ACLU files lawsuit to stop removals of asylum seekers

Civil rights attorneys filed a lawsuit against the federal government challenging an “expedited removal” pilot program put into place by the Trump administration which strips asylum seekers at certain ports of entry along the U.S-Mexico border of their right to counsel.

According to a press release circulated by the American Civil Liberties Union of Texas (ACLU-TX), the coalition filed a lawsuit in the District of Columbia against several government agencies under the Department of Homeland Security (DHS) that handle immigration and asylum cases.

Reports indicated that the Trump administration implemented two new, secretive asylum processes on or around Oct. 7 which would expedite applicants’ credible fear interview.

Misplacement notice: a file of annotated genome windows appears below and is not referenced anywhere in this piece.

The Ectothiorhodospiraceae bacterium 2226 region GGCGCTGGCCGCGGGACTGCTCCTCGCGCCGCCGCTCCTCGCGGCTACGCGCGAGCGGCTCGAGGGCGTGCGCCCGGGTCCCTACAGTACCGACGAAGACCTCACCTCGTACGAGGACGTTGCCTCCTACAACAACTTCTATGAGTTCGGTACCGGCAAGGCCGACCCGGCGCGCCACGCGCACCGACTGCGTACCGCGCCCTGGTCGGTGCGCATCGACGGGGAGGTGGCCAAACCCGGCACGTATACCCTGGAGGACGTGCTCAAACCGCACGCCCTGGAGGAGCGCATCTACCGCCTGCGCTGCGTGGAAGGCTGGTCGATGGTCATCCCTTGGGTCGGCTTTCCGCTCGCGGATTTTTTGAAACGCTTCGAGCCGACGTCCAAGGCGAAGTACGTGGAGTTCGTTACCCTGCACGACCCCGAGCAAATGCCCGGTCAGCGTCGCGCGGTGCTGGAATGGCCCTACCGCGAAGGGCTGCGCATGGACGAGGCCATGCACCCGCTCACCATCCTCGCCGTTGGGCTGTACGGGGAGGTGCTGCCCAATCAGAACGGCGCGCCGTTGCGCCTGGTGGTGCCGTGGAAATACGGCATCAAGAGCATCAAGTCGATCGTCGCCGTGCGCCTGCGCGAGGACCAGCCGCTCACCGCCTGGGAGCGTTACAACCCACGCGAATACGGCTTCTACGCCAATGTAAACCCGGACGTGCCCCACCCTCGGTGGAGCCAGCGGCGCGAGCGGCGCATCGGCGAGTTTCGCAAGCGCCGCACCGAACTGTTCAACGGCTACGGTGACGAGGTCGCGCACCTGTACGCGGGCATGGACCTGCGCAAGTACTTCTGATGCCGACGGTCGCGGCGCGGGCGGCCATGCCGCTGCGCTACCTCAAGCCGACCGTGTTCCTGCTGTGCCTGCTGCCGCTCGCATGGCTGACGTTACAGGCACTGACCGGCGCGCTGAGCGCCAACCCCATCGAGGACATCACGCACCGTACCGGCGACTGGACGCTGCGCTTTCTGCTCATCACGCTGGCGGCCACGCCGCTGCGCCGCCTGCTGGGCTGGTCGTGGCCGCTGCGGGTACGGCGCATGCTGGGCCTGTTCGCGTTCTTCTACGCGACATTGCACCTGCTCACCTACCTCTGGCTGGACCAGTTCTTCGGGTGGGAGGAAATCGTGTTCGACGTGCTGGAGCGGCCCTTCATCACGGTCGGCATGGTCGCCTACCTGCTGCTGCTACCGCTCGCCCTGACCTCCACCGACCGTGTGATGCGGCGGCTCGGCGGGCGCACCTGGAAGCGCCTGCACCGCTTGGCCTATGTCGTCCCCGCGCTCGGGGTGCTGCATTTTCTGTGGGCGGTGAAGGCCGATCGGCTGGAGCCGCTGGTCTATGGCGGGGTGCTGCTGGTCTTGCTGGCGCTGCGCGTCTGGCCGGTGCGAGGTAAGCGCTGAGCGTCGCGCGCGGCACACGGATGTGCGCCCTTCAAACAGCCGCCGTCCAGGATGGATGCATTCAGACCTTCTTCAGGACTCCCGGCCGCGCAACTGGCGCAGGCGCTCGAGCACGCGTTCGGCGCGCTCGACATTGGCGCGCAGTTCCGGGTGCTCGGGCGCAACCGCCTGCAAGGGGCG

Credible fear interviews are an integral piece of the asylum process where those who have fled their home countries are given the opportunity to present a “credible,” or believable fear of torture or persecution if they were to return in accordance with both federal and international law.

The lawsuit filed by ACLU attorneys in D.C. this week alleged that the two new programs, called Prompt Asylum Claim Review (PACR) and the Humanitarian Asylum Review Process (HARP), force applicants to go through the process while detained in U.S. Customs and Border Protection (CBP) facilities commonly known as “heirlas” or “ice boxes.”

The facilities, notorious among migrants and asylum seekers, generally hold families for several days without access to phones, visits, or attorneys.